We have covered the details on ingredients of a good story and how to prepare for storytelling. To follow such steps, we need to know first, where to find the right story? That is the Part- I of this post and afterwards we will discuss about the Do’s and Don’ts of storytelling.
Stories are everywhere but it’s a difficult work to find a powerful story which can connect the audience to the speaker.
Where to find stories from?
- From your own life/experiences: This is the best place to find stories from. Your stories are unique as these tell about experiences of your life. Make a list of things happened to you or your loved ones. When you tell a story from your life, you tell it with more energy and passion. You act as a source of energy for your audience and you can pull their attention towards you.
- Mythological stories: Myths are an integral part of human existence and such stories are proof of people’s beliefs of divine powers. The epics ‘Ramayana’, ‘Mahabharata’ and ‘Bhagwad Gita’ contain thousands of stories about ancient Indian society, philosophy, beliefs, culture and ways of life. Though these epics were written thousands of years back but still there is lot of resemblance. For example, the exact distance between Earth & Sun which is determined by NASA now is been exactly defined in the ‘Hanuman Chalisa’ years back. It is incredible to find such meaningful information and statistics which we never realized existed.
- Historical Stories:History is our guide to future. It not only provides the best relevant examples but also helps with the proofing of a subject. Take up the history, research the subjects and dig deep into them. You must have heard of the Panchtantra stories and the age old Fairy tales, they all still hold so much of importance & value in terms of learning. We all remember Cinderella, Snow White, Rabbit & the Tortoise, Thirsty Crow etc.
Now here is a quick review to the Do’s and Don’t of Storytelling.
Do’s of Storytelling
- Keep your stories simple and to the point: Always keep your story simple and to the point as complex stories make it difficult to explain the point you want to make and lengthy stories has potential to lose interest by the audience.
- Relevance: Tell stories only those stories which are relevant to the subject. For experienced and intelligent people it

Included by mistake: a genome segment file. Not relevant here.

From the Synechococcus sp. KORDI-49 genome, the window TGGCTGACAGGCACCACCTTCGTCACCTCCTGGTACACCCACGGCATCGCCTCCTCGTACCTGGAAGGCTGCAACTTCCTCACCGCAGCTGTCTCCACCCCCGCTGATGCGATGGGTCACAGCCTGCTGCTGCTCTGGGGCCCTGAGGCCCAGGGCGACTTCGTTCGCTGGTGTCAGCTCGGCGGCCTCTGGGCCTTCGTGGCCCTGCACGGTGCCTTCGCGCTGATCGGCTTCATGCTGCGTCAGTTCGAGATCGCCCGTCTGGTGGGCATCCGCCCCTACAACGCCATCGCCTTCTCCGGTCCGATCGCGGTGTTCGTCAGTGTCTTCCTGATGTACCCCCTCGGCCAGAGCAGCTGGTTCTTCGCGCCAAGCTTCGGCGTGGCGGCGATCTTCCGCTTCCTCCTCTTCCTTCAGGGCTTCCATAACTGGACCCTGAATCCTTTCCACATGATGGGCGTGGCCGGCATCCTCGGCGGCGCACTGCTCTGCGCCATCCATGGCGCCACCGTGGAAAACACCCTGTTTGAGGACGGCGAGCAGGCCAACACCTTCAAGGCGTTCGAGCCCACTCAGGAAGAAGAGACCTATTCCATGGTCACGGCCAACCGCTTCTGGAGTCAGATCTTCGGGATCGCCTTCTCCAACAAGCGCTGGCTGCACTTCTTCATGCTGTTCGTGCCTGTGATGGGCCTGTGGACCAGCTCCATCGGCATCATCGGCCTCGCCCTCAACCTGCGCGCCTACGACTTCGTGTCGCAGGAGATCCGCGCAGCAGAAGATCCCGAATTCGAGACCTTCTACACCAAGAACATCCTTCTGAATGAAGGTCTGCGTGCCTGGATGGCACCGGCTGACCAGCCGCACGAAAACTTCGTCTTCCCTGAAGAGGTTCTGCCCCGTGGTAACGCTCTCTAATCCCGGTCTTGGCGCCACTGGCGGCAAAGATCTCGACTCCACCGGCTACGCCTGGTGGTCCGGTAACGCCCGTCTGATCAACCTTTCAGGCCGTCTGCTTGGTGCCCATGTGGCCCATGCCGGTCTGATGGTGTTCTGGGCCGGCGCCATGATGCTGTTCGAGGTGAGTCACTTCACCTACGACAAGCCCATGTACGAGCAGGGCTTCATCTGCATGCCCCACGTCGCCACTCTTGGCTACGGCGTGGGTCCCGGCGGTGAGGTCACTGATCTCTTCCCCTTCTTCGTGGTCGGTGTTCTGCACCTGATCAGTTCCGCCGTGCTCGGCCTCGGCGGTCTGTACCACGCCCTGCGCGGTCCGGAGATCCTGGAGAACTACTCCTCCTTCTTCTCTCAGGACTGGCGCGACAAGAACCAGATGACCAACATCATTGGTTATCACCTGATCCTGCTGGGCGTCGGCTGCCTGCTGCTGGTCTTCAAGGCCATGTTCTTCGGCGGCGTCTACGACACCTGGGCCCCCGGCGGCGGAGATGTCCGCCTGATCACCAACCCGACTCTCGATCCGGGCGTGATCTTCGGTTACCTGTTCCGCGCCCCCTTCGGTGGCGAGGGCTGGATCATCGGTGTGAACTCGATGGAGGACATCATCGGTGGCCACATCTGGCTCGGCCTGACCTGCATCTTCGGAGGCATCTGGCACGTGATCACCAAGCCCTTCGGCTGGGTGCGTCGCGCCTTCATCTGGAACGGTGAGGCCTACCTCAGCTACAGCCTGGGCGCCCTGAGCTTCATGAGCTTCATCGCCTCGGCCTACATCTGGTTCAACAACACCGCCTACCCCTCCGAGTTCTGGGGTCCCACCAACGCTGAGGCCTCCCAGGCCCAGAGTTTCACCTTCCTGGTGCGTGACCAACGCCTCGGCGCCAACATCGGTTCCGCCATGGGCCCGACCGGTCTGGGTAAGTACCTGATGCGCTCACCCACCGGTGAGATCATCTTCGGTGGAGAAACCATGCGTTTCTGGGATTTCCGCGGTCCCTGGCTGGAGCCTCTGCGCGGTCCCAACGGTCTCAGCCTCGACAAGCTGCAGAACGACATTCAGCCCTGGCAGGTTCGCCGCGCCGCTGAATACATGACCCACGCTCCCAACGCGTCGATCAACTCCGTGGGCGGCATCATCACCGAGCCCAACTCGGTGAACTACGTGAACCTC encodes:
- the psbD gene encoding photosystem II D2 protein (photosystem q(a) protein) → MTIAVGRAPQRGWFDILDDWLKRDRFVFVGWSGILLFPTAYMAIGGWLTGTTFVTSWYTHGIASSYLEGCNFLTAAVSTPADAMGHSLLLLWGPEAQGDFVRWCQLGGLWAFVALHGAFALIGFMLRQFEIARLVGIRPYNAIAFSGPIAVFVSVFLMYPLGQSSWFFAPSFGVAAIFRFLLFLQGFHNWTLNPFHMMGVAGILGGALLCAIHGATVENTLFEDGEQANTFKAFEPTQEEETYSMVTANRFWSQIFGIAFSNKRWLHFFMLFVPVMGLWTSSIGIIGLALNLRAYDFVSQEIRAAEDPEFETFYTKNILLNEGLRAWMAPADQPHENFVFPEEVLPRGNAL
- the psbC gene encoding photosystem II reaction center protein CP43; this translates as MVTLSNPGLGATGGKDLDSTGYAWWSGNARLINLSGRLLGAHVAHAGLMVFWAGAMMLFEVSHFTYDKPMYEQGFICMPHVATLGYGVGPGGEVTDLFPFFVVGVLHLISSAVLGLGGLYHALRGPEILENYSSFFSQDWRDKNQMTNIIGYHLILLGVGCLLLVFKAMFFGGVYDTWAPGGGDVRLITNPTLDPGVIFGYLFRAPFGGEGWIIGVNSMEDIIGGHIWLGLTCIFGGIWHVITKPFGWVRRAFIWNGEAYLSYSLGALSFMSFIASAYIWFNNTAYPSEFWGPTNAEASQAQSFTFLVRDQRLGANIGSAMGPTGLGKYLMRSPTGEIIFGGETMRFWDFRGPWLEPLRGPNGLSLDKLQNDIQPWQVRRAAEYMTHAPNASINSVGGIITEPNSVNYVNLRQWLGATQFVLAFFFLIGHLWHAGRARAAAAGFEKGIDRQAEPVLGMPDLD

- Use Humor: Humor will help keep audience’s interest in the story. Follow a simple rule: The longer, the humorous it must be.
- Personal Stories: Tell your personal stories to the audience as these are your first hand experience of the challenges you faced and how you overcame those challenges. Personal stories will make you a unique speaker as none in the audience will have listened to them and no one can steal your story. Make a list of the things happened to you the best, the worst, the biggest mistake, the funniest, he greatest, the most frustrating, the most embarrassing.
- Personal Humor: Tell about your ignorance at a particular instance and how did you behave in that situation. Audience will see themselves mirrored in you hence connecting to the point you want to convey.
- Learn your Story: Tell a story at least 10 times before sharing it with your audience. Learn to tell what exactly you want to say and even if you miss that point you can improvise and make out your point. If you leave out an important point in the story it may spoil the outcome of the story.
- Trigger the Emotions: There are many emotions, Happiness/ Sadness/ Anger/ Nostalgia/ Compassion/ Sympathy/ Empathy, a speaker can target with a story that have emotional power. A powerful story will help getting positive emotional response as the audience feel connected to it.
Don’ts of Storytelling
- Do not use too many stories in a presentation: Often only one good story is enough. You can tell two or maximum three stories to reinforce your point. Using more than three stories in your presentation will make it difficult for the participants to remember the points you made in each story.
- Do not Keep your stories too simple: For experienced and intelligent people it will be a boring and they will lose interest in the message. Still if you have to tell a simple and short story keep it short after making your point proceed to the next part of your presentation.
- Do not be Funny: There is a thin line between using humor in your story and being funny and lose the interest and respect of the audience. Do not portray yourself how stupidly you behaved at a particular instance as there is
- Do not memorize Story: Do not memorize the story as people have tendency to tell the story word by word. And if the fumble they’ll miss the interest of the audience and hence the outcome of the story.
strong probability that they will forget the point you wanted to convey but will remember you as dumb…….